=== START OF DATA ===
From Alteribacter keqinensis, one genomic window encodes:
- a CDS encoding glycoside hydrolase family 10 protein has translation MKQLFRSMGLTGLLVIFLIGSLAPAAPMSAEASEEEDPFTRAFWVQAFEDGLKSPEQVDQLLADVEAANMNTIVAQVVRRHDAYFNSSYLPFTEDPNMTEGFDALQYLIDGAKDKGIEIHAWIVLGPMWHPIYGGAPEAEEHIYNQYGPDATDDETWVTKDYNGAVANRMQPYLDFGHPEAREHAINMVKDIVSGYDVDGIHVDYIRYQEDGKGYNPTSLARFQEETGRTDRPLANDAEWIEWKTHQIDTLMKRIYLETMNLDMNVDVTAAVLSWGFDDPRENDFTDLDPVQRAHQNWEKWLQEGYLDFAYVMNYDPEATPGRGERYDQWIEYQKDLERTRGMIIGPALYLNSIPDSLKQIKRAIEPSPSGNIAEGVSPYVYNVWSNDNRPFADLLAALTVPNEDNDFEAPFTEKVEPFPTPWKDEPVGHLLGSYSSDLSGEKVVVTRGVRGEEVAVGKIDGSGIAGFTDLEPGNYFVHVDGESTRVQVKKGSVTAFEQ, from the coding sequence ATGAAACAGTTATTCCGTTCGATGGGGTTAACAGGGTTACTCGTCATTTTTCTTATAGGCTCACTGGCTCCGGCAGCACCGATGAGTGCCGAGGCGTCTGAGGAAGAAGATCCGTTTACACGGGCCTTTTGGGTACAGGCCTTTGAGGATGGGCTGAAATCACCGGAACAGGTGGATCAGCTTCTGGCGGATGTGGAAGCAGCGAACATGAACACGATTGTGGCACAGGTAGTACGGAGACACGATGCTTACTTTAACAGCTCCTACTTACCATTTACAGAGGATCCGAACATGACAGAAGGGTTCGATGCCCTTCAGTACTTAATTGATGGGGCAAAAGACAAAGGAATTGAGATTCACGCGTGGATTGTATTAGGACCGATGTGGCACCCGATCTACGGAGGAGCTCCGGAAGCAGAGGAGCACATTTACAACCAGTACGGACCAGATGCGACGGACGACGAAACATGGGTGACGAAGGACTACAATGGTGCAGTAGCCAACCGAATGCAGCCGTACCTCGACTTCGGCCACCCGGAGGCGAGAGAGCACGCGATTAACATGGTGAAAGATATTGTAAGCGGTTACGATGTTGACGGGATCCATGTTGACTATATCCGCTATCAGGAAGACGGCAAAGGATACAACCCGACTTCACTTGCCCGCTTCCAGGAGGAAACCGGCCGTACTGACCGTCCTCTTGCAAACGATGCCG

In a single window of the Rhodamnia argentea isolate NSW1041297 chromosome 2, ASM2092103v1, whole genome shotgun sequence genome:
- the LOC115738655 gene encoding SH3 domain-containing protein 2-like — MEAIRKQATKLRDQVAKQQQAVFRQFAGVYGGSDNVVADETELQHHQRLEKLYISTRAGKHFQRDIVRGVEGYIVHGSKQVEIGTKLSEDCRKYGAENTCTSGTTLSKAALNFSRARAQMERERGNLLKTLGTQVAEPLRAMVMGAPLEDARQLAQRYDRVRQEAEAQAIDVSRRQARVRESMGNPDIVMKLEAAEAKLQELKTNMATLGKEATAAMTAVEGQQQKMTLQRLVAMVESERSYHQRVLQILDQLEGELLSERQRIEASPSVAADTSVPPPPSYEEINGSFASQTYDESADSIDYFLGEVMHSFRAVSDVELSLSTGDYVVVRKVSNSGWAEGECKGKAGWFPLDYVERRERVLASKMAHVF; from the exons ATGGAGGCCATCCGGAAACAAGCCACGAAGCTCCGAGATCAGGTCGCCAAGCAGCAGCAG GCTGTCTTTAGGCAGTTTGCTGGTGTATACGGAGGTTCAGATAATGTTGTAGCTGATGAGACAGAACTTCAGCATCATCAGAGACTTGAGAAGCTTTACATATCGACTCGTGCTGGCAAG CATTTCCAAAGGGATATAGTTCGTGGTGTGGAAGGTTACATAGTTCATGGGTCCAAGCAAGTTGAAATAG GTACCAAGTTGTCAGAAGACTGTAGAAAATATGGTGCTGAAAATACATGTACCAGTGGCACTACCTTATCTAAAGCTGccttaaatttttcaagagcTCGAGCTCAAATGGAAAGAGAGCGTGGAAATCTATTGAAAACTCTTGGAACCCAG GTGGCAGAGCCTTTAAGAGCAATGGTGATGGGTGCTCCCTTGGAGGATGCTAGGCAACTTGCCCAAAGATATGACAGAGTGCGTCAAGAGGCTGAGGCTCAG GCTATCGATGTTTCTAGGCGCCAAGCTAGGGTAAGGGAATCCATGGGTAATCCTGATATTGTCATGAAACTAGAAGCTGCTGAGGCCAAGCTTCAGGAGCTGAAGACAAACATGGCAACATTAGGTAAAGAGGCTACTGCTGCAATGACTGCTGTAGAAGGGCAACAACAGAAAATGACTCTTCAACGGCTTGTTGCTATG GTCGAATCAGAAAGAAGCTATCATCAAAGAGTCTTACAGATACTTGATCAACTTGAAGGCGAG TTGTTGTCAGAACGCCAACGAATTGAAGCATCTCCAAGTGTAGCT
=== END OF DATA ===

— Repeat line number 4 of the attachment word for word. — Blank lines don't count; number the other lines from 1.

- the LOC115738655 gene encoding SH3 domain-containing protein 2-like — MEAIRKQATKLRDQVAKQQQAVFRQFAGVYGGSDNVVADETELQHHQRLEKLYISTRAGKHFQRDIVRGVEGYIVHGSKQVEIGTKLSEDCRKYGAENTCTSGTTLSKAALNFSRARAQMERERGNLLKTLGTQVAEPLRAMVMGAPLEDARQLAQRYDRVRQEAEAQAIDVSRRQARVRESMGNPDIVMKLEAAEAKLQELKTNMATLGKEATAAMTAVEGQQQKMTLQRLVAMVESERSYHQRVLQILDQLEGELLSERQRIEASPSVAADTSVPPPPSYEEINGSFASQTYDESADSIDYFLGEVMHSFRAVSDVELSLSTGDYVVVRKVSNSGWAEGECKGKAGWFPLDYVERRERVLASKMAHVF; from the exons ATGGAGGCCATCCGGAAACAAGCCACGAAGCTCCGAGATCAGGTCGCCAAGCAGCAGCAG GCTGTCTTTAGGCAGTTTGCTGGTGTATACGGAGGTTCAGATAATGTTGTAGCTGATGAGACAGAACTTCAGCATCATCAGAGACTTGAGAAGCTTTACATATCGACTCGTGCTGGCAAG CATTTCCAAAGGGATATAGTTCGTGGTGTGGAAGGTTACATAGTTCATGGGTCCAAGCAAGTTGAAATAG GTACCAAGTTGTCAGAAGACTGTAGAAAATATGGTGCTGAAAATACATGTACCAGTGGCACTACCTTATCTAAAGCTGccttaaatttttcaagagcTCGAGCTCAAATGGAAAGAGAGCGTGGAAATCTATTGAAAACTCTTGGAACCCAG GTGGCAGAGCCTTTAAGAGCAATGGTGATGGGTGCTCCCTTGGAGGATGCTAGGCAACTTGCCCAAAGATATGACAGAGTGCGTCAAGAGGCTGAGGCTCAG GCTATCGATGTTTCTAGGCGCCAAGCTAGGGTAAGGGAATCCATGGGTAATCCTGATATTGTCATGAAACTAGAAGCTGCTGAGGCCAAGCTTCAGGAGCTGAAGACAAACATGGCAACATTAGGTAAAGAGGCTACTGCTGCAATGACTGCTGTAGAAGGGCAACAACAGAAAATGACTCTTCAACGGCTTGTTGCTATG GTCGAATCAGAAAGAAGCTATCATCAAAGAGTCTTACAGATACTTGATCAACTTGAAGGCGAG TTGTTGTCAGAACGCCAACGAATTGAAGCATCTCCAAGTGTAGCT